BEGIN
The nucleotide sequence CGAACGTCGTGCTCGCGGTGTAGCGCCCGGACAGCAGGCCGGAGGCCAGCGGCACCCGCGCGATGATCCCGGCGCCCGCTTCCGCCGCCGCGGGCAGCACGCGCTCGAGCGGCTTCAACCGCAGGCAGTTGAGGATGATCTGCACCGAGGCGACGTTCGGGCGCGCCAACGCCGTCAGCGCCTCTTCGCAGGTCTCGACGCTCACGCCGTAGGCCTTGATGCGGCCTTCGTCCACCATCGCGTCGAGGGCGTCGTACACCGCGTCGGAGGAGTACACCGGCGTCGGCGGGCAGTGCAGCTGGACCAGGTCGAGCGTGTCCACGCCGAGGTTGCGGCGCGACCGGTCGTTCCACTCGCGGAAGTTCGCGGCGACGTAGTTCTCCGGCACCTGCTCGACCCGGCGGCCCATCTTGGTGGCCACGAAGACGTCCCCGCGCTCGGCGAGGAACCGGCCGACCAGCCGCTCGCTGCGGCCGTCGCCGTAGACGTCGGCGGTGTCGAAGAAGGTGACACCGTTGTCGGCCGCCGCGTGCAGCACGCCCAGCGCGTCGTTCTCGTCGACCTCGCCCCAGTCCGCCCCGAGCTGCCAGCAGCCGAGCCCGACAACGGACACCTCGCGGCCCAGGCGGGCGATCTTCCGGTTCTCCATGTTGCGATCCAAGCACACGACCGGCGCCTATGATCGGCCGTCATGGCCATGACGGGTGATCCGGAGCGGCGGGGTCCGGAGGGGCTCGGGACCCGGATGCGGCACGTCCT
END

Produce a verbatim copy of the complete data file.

The nucleotide sequence CGAACGTCGTGCTCGCGGTGTAGCGCCCGGACAGCAGGCCGGAGGCCAGCGGCACCCGCGCGATGATCCCGGCGCCCGCTTCCGCCGCCGCGGGCAGCACGCGCTCGAGCGGCTTCAACCGCAGGCAGTTGAGGATGATCTGCACCGAGGCGACGTTCGGGCGCGCCAACGCCGTCAGCGCCTCTTCGCAGGTCTCGACGCTCACGCCGTAGGCCTTGATGCGGCCTTCGTCCACCATCGCGTCGAGGGCGTCGTACACCGCGTCGGAGGAGTACACCGGCGTCGGCGGGCAGTGCAGCTGGACCAGGTCGAGCGTGTCCACGCCGAGGTTGCGGCGCGACCGGTCGTTCCACTCGCGGAAGTTCGCGGCGACGTAGTTCTCCGGCACCTGCTCGACCCGGCGGCCCATCTTGGTGGCCACGAAGACGTCCCCGCGCTCGGCGAGGAACCGGCCGACCAGCCGCTCGCTGCGGCCGTCGCCGTAGACGTCGGCGGTGTCGAAGAAGGTGACACCGTTGTCGGCCGCCGCGTGCAGCACGCCCAGCGCGTCGTTCTCGTCGACCTCGCCCCAGTCCGCCCCGAGCTGCCAGCAGCCGAGCCCGACAACGGACACCTCGCGGCCCAGGCGGGCGATCTTCCGGTTCTCCATGTTGCGATCCAAGCACACGACCGGCGCCTATGATCGGCCGTCATGGCCATGACGGGTGATCCGGAGCGGCGGGGTCCGGAGGGGCTCGGGACCCGGATGCGGCACGTCCT